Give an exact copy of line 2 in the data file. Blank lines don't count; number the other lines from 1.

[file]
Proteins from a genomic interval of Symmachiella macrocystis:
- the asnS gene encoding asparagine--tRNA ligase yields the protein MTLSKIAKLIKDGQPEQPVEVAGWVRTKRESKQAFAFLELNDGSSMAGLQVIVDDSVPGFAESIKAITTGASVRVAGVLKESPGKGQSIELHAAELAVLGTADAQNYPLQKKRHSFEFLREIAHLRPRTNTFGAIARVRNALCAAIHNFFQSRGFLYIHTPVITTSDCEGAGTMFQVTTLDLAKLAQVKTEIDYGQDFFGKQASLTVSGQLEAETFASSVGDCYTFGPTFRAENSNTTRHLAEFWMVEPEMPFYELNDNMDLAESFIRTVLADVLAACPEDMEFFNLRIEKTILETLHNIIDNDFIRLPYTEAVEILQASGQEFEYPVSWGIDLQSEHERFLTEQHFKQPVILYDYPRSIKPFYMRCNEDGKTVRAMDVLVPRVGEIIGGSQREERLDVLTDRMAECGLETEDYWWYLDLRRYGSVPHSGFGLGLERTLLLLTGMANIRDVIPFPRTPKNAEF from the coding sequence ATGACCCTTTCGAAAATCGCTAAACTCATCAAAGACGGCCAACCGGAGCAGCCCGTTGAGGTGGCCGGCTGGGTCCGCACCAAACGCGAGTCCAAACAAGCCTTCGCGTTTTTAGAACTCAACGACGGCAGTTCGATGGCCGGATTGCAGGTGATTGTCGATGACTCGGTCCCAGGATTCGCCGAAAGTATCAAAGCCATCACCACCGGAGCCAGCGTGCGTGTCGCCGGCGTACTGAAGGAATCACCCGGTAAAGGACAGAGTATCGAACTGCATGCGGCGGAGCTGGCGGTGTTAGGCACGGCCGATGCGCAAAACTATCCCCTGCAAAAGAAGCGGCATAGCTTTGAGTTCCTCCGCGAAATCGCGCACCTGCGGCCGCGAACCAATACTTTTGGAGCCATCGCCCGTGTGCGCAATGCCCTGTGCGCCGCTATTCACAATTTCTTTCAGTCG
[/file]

- the asnS gene encoding asparagine--tRNA ligase yields the protein MTLSKIAKLIKDGQPEQPVEVAGWVRTKRESKQAFAFLELNDGSSMAGLQVIVDDSVPGFAESIKAITTGASVRVAGVLKESPGKGQSIELHAAELAVLGTADAQNYPLQKKRHSFEFLREIAHLRPRTNTFGAIARVRNALCAAIHNFFQSRGFLYIHTPVITTSDCEGAGTMFQVTTLDLAKLAQVKTEIDYGQDFFGKQASLTVSGQLEAETFASSVGDCYTFGPTFRAENSNTTRHLAEFWMVEPEMPFYELNDNMDLAESFIRTVLADVLAACPEDMEFFNLRIEKTILETLHNIIDNDFIRLPYTEAVEILQASGQEFEYPVSWGIDLQSEHERFLTEQHFKQPVILYDYPRSIKPFYMRCNEDGKTVRAMDVLVPRVGEIIGGSQREERLDVLTDRMAECGLETEDYWWYLDLRRYGSVPHSGFGLGLERTLLLLTGMANIRDVIPFPRTPKNAEF from the coding sequence ATGACCCTTTCGAAAATCGCTAAACTCATCAAAGACGGCCAACCGGAGCAGCCCGTTGAGGTGGCCGGCTGGGTCCGCACCAAACGCGAGTCCAAACAAGCCTTCGCGTTTTTAGAACTCAACGACGGCAGTTCGATGGCCGGATTGCAGGTGATTGTCGATGACTCGGTCCCAGGATTCGCCGAAAGTATCAAAGCCATCACCACCGGAGCCAGCGTGCGTGTCGCCGGCGTACTGAAGGAATCACCCGGTAAAGGACAGAGTATCGAACTGCATGCGGCGGAGCTGGCGGTGTTAGGCACGGCCGATGCGCAAAACTATCCCCTGCAAAAGAAGCGGCATAGCTTTGAGTTCCTCCGCGAAATCGCGCACCTGCGGCCGCGAACCAATACTTTTGGAGCCATCGCCCGTGTGCGCAATGCCCTGTGCGCCGCTATTCACAATTTCTTTCAGTCG